Doctors, media freedom group rally around Assange
LONDON, United Kingdom – More than 100 doctors on Monday, February 17 called on Britain to end Julian Assange's "torture" in prison pending his extradition on espionage charges to the United States.
The 48-year-old Australian is facing 18 counts in the United States – 17 of them under the Espionage Act – that could see him jailed for 175 years.
Washington's extradition request will start being heard next Monday, February 24 at Woolwich Crown Court. Assange is being held at the neighboring high-security Belmarsh Prison.
A group of 117 physicians and psychologists from 18 nations wrote in a letter to The Lancet medical journal that Assange was being subjected to "torture" in prison.
"We condemn the torture of Assange. We condemn the denial of his fundamental right to appropriate healthcare," they wrote in the scientific magazine.
"Since doctors first began assessing Mr Assange in the Ecuadorian Embassy in 2015, expert medical opinion and doctors' urgent recommendations have been consistently ignored."
UN special rapporteur on torture Nils Melzer has repeatedly warned that Assange has begun to exhibit signs of psychological torture.
Assange was briefly transferred from prison to a medical facility last year because of his frail health.
London's Westminster Magistrates' Court has also been forced to postpone a series of preliminary hearings because of Assange's inability to make an appearance by video link.
"Our appeals are simple: we are calling upon governments to end the torture of Mr Assange and ensure his access to the best available healthcare, before it is too late," the group of doctors said.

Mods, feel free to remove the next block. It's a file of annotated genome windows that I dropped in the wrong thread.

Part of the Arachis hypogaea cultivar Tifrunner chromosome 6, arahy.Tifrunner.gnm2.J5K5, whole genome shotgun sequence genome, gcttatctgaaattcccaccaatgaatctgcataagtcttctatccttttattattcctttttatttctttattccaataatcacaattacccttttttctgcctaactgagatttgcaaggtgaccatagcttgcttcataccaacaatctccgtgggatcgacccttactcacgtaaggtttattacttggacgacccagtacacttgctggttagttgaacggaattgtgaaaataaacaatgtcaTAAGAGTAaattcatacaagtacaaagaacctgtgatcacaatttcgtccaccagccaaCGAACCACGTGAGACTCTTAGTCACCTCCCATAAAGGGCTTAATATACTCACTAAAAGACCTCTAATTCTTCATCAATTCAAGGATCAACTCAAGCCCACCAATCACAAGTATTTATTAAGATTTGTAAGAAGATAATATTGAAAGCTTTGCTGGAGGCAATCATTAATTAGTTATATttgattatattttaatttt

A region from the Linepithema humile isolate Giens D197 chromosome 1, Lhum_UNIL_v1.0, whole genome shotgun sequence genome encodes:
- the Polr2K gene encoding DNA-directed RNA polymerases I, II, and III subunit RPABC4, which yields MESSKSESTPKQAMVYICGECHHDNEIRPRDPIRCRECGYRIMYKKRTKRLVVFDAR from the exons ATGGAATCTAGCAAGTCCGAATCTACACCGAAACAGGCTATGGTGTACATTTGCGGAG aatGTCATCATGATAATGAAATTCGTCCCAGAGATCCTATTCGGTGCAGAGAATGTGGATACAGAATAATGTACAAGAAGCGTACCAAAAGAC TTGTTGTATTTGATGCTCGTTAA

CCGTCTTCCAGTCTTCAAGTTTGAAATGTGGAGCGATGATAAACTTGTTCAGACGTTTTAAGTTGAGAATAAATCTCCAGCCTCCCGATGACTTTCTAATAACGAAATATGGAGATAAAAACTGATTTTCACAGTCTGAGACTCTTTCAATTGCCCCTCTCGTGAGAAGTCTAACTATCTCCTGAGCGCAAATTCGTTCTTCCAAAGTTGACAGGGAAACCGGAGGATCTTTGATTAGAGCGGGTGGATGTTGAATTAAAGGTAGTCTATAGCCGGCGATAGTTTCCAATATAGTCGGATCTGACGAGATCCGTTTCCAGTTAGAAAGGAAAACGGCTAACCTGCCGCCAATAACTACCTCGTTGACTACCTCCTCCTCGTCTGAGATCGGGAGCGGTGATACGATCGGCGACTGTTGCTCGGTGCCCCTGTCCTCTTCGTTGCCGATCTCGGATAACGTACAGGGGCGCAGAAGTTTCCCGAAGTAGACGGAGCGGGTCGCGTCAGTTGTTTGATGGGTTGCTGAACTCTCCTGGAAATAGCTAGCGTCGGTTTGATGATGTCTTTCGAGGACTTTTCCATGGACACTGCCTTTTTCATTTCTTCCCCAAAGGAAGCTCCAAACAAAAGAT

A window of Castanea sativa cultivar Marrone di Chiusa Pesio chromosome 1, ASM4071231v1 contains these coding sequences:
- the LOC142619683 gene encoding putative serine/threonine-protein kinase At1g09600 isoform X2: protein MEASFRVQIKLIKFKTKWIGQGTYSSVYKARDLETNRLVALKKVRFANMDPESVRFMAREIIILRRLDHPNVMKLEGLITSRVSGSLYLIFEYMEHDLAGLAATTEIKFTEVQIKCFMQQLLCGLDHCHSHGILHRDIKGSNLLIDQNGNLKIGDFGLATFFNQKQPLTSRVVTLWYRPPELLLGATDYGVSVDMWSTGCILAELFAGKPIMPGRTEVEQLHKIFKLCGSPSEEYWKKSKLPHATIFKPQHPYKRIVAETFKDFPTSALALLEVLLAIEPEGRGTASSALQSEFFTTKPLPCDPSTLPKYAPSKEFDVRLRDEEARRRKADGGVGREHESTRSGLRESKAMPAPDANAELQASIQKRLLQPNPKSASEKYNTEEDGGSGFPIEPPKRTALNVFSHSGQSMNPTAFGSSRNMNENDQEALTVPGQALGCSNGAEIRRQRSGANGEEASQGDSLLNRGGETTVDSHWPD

Assange's seven-year hideout in Ecuador's London embassy dramatically ended when British police dragged him out and arrested him on a US extradition request last April.
He was intially wanted in Sweden in connection with a rape investigation that has now been formally dropped.
But Assange had long suspected that he would eventually be sought by Washington for his decision to publish a trove of classified Pentagon documents detailing alleged US war crimes in Afghanistan and Iraq.
His supporters view him as a fearless exposer of injustices such as torture and alleged war crimes committed by US forces and then covered up.
Assange's critics accuse him of cosying up to authoritarian leaders such as Russian President Vladimir Putin and putting lives at risk by exposing the names of both US operatives and their foreign informants.
The Reporters Without Borders (RSF) media freedoms group posted a separate petition Monday, accusing President Donald Trump's administration of acting in "retaliation for (Assange's) facilitating major revelations in the international media about the way the United States conducted its wars."
"The publication of these documents by media outlets was clearly in the public interest, and not an act of espionage," the online petition says.
"Julian Assange's contribution to journalism is undeniable."
The petition had been signed nearly 20,000 times by Monday afternoon. – Rappler.com